The Winter Rose

The iconic star shape and vibrant color of the Poinsettia is a staple during the holiday season. While many people recognize the holiday plant, few know its real origins and connection to the season or the variety wonderful colors that poinsettias come in.Stocking

Joel Roberts Poinsett (that’s why we call them Poinsettia) was the first Ambassador from the USA to Mexico in 1825. While visiting the Mexico area in 1828, Joel became very interested in the plants. He immediately sent some of them back to South Carolina, where he began growing the plants and sending them to friends and botanical gardens.

The Poinsettia is a light sensitive plant. When you deprive the plant of light, the only chlorophyll used to turn the leaves green cannot be produced. As a result of the lack of light, the only color that will be produced is red. This is called photoperiodism. The showy colored parts of poinsettias that most people think of as the flowers are actually colored bracts. A bract is a modified or specialized leaf. A Lesson in the  Anatomy of a Poinsettia is shown in the photo below:

Flower

Poinsettia bracts come in natural colors which can be shades of red, blue, cream, white, yellow, orange, pink, light green, purple and even marbled. Some of these colors might not be associated with the holiday, but all of them are brilliant images that can occupy your home’s main décor in any other part of the year.

So why are Poinsettias so connected to the holidays, Christmas in particular.  Some believe that the star shape of the plant’s bracts represent the Star of Bethlehem, the guiding star that led the kings the place that Christ was born, that the red poinsettia represents the red blood of Christ, and they believe that the white poinsettia are said to represent the angels or the purity of the Christ child and his Mother at his time of his birth.

FLowers

Some prefer to associate poinsettias and Christmas with a Mexican legend. The tale is of a poor girl who had no gift to present to the baby Jesus for the Christmas Eve services. While walking to the chapel sadly, she picked a small handful of weeds from the roadside and formed them into a simple bouquet. She was embarrassed by her gift but knelt to put her bouquet at the bottom of the nativity scene anyways. Suddenly, the bouquet of weeds burst into bright red flowers. All the people who witnessed this happen truly knew that is was a miracle. From that day forward, the bright red poinsettia is known as the ‘Flores de Noche Buena’, or ‘Flowers of the Holy Night’.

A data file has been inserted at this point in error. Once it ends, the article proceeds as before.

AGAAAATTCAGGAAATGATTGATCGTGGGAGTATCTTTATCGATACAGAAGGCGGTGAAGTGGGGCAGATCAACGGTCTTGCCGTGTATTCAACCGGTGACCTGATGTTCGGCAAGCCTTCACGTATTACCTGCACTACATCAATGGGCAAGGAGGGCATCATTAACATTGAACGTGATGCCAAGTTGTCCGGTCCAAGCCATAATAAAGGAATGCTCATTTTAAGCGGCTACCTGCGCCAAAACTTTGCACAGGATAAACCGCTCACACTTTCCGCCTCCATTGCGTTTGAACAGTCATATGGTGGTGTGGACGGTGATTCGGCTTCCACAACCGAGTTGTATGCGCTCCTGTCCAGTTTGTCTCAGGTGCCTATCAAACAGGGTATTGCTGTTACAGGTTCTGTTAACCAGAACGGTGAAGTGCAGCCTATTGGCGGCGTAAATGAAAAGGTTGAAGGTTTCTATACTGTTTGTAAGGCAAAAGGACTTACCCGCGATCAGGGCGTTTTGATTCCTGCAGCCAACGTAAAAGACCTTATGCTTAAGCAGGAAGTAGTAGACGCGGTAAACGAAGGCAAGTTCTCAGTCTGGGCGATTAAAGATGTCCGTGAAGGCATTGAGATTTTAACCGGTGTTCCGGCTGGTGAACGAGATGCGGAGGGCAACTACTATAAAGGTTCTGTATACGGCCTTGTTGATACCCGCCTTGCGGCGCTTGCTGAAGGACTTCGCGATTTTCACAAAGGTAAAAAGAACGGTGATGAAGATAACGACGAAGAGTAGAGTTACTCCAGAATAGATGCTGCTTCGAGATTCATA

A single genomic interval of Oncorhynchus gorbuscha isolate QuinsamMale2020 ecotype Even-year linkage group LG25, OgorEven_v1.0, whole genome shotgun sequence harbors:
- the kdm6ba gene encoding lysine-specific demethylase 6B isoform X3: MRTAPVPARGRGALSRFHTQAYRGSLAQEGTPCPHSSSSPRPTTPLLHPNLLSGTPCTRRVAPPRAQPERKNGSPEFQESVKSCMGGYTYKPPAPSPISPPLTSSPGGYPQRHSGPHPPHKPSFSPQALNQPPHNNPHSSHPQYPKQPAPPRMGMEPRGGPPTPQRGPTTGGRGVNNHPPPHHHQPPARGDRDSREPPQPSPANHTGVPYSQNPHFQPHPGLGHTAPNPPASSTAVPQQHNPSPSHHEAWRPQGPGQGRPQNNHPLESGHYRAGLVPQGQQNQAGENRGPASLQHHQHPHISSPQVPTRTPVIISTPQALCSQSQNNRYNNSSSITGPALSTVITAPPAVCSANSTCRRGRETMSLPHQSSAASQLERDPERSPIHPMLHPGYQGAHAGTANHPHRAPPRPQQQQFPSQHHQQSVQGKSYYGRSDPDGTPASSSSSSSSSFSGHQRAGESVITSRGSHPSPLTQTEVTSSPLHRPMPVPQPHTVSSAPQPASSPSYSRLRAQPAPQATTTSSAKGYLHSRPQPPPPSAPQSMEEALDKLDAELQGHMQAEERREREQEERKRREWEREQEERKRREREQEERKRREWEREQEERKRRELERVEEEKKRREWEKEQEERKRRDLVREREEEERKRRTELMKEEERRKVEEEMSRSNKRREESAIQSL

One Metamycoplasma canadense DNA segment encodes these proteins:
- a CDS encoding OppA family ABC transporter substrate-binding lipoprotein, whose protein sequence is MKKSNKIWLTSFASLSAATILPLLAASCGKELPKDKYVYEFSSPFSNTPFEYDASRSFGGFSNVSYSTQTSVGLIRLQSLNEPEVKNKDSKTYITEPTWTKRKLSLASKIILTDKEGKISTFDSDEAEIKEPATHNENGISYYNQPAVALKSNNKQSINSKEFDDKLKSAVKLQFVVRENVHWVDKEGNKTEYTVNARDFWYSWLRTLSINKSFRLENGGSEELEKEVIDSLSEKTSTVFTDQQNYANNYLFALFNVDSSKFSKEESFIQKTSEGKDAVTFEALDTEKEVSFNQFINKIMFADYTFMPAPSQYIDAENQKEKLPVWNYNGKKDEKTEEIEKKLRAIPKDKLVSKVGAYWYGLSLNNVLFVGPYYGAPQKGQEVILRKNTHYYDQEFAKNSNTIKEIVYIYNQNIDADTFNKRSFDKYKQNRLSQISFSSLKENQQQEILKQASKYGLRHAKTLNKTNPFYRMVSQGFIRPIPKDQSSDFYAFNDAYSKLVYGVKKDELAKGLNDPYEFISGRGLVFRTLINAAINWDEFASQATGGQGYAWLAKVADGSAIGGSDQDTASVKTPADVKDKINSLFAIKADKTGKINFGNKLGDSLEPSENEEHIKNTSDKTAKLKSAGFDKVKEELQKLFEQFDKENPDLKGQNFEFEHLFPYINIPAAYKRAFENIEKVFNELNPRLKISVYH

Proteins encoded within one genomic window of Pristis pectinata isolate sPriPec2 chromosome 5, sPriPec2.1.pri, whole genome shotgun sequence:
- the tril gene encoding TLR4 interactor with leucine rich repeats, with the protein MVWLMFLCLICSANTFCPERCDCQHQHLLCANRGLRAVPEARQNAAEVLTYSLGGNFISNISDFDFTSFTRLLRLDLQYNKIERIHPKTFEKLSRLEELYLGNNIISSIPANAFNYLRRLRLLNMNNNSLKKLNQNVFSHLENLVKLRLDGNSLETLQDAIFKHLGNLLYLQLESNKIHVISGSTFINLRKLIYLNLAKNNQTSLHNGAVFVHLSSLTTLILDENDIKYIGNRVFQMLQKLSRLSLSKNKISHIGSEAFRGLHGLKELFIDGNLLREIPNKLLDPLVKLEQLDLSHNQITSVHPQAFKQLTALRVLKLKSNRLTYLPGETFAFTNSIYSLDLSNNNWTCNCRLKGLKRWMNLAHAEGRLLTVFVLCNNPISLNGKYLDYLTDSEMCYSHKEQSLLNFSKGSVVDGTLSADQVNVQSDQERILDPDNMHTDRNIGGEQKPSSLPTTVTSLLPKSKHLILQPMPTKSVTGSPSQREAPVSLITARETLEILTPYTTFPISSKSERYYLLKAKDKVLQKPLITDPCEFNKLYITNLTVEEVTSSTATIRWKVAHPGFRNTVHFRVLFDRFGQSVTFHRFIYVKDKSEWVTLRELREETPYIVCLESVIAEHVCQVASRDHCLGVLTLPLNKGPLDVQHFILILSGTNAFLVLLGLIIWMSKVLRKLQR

Fun Facts

  • National Poinsettia Day is celebrated on Dec. 12, honoring both the plant and the man who brought it to America, Dr. Joel Roberts Poinsett.
  • The plant originates from the Mexican countryside.
  • Poinsettia are poisonous to cats, dogs, horses, cows, birds.
  • Poinsettia were first sold as cut flowers. In the early 1900s they began being sold as whole plants for landscaping and pot plants.
  • The Poinsettia is also the national emblem of Madagascar.
  • Poinsettias do “bleed” a white, irritating latex. However, the persistent myth that poinsettias are poisonous is just that; the plant is only mildly toxic to pets.  Of course, poinsettias are not supposed to be eaten, and some people do experience an allergic reaction to them

Flowers3

If you want to enjoy your poinsettia into the new year, here’s what you need to know:

  1. Keep the plant at a temperature between 60 and 70 degrees. Keep it away from drafts, fireplaces, and hot air registers. (Excessive heat is a poinsettia’s worst enemy.)
  2. Place the plant where it will receive at least six hours of indirect sunlight each day.
  3. Water the plant when the soil surface is dry. Hold the plant under the sink to water it, and continue to hold it there until it has completely drained.
  4. Do not fertilize your poinsettia.
  5. Be very careful with the branches, which are brittle and can break easily.

Yellow

Have fun decorating, enjoy each other, and Happy Holidays!

Written by Amber Houchen, Licensed Broker

Robin Simpson Team

541-941-8028, robinsimpson@johnlscott.com

 

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